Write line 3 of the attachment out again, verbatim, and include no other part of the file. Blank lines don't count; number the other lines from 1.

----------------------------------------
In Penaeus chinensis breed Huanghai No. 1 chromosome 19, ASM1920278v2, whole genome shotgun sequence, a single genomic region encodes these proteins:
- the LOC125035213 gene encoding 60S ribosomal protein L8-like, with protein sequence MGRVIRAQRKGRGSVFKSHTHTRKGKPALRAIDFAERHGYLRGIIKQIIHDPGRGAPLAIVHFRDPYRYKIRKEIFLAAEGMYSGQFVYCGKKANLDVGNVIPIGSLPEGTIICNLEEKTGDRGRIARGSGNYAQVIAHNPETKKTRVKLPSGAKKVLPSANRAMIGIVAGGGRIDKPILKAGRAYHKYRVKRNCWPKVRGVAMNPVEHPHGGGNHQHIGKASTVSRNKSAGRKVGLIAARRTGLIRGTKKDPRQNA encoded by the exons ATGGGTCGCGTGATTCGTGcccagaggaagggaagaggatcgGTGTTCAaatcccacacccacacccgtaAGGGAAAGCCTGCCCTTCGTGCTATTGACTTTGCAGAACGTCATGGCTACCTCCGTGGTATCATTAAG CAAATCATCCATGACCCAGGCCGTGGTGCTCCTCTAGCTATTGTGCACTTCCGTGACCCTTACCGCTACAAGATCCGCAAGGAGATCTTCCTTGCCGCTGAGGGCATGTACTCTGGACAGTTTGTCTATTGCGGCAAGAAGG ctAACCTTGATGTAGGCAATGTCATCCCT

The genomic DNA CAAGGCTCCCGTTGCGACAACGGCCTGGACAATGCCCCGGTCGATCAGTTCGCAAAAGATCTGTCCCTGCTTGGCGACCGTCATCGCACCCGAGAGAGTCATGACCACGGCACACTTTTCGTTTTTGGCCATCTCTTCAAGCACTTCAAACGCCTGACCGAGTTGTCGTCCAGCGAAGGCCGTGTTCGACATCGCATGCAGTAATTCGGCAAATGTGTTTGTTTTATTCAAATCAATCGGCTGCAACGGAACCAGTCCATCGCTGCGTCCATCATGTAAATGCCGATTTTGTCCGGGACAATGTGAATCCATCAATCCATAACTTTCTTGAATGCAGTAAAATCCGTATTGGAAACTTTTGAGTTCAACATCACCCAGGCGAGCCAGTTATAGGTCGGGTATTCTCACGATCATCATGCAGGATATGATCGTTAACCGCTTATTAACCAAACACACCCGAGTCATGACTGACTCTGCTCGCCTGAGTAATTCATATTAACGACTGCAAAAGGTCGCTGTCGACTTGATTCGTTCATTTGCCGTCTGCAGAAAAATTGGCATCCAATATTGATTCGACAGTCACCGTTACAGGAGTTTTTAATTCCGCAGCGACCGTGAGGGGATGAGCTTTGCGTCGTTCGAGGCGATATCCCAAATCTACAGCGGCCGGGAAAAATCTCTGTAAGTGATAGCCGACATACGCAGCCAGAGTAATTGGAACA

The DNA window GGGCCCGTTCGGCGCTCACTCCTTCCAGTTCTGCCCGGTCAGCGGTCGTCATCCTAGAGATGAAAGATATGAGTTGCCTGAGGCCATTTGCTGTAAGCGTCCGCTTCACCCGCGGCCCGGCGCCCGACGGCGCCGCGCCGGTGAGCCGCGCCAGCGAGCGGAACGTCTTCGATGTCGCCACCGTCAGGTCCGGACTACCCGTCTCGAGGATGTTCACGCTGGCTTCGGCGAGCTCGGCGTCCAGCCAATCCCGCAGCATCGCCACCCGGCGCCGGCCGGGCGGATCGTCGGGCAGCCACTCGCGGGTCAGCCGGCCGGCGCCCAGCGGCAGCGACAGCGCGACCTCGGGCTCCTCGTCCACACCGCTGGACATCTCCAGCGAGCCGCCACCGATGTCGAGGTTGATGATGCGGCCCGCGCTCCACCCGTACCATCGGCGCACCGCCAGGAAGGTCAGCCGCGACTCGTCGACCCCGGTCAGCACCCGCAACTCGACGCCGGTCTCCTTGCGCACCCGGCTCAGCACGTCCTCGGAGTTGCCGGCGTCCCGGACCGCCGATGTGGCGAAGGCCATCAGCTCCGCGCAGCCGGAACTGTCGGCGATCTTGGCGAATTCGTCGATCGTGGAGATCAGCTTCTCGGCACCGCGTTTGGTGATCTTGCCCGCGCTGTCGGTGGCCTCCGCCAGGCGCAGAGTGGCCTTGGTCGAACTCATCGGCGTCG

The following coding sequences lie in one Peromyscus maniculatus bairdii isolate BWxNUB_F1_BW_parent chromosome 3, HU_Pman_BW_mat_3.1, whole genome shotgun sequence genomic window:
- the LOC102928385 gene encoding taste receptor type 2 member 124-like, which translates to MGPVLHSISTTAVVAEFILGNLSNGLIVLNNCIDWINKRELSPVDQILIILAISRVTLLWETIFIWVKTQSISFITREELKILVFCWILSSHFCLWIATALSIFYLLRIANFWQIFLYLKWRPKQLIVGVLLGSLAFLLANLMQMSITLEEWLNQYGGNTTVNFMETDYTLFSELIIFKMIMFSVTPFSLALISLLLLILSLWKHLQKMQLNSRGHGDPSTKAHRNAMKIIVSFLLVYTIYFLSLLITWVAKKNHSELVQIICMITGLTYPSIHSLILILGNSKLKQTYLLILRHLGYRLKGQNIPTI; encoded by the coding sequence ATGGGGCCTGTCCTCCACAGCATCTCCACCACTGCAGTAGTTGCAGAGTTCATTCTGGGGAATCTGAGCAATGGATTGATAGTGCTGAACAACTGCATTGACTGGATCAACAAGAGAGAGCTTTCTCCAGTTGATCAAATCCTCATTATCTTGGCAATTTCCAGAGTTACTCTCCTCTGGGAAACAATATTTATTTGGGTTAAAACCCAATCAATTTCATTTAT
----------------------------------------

The genomic DNA CAAGGCTCCCGTTGCGACAACGGCCTGGACAATGCCCCGGTCGATCAGTTCGCAAAAGATCTGTCCCTGCTTGGCGACCGTCATCGCACCCGAGAGAGTCATGACCACGGCACACTTTTCGTTTTTGGCCATCTCTTCAAGCACTTCAAACGCCTGACCGAGTTGTCGTCCAGCGAAGGCCGTGTTCGACATCGCATGCAGTAATTCGGCAAATGTGTTTGTTTTATTCAAATCAATCGGCTGCAACGGAACCAGTCCATCGCTGCGTCCATCATGTAAATGCCGATTTTGTCCGGGACAATGTGAATCCATCAATCCATAACTTTCTTGAATGCAGTAAAATCCGTATTGGAAACTTTTGAGTTCAACATCACCCAGGCGAGCCAGTTATAGGTCGGGTATTCTCACGATCATCATGCAGGATATGATCGTTAACCGCTTATTAACCAAACACACCCGAGTCATGACTGACTCTGCTCGCCTGAGTAATTCATATTAACGACTGCAAAAGGTCGCTGTCGACTTGATTCGTTCATTTGCCGTCTGCAGAAAAATTGGCATCCAATATTGATTCGACAGTCACCGTTACAGGAGTTTTTAATTCCGCAGCGACCGTGAGGGGATGAGCTTTGCGTCGTTCGAGGCGATATCCCAAATCTACAGCGGCCGGGAAAAATCTCTGTAAGTGATAGCCGACATACGCAGCCAGAGTAATTGGAACA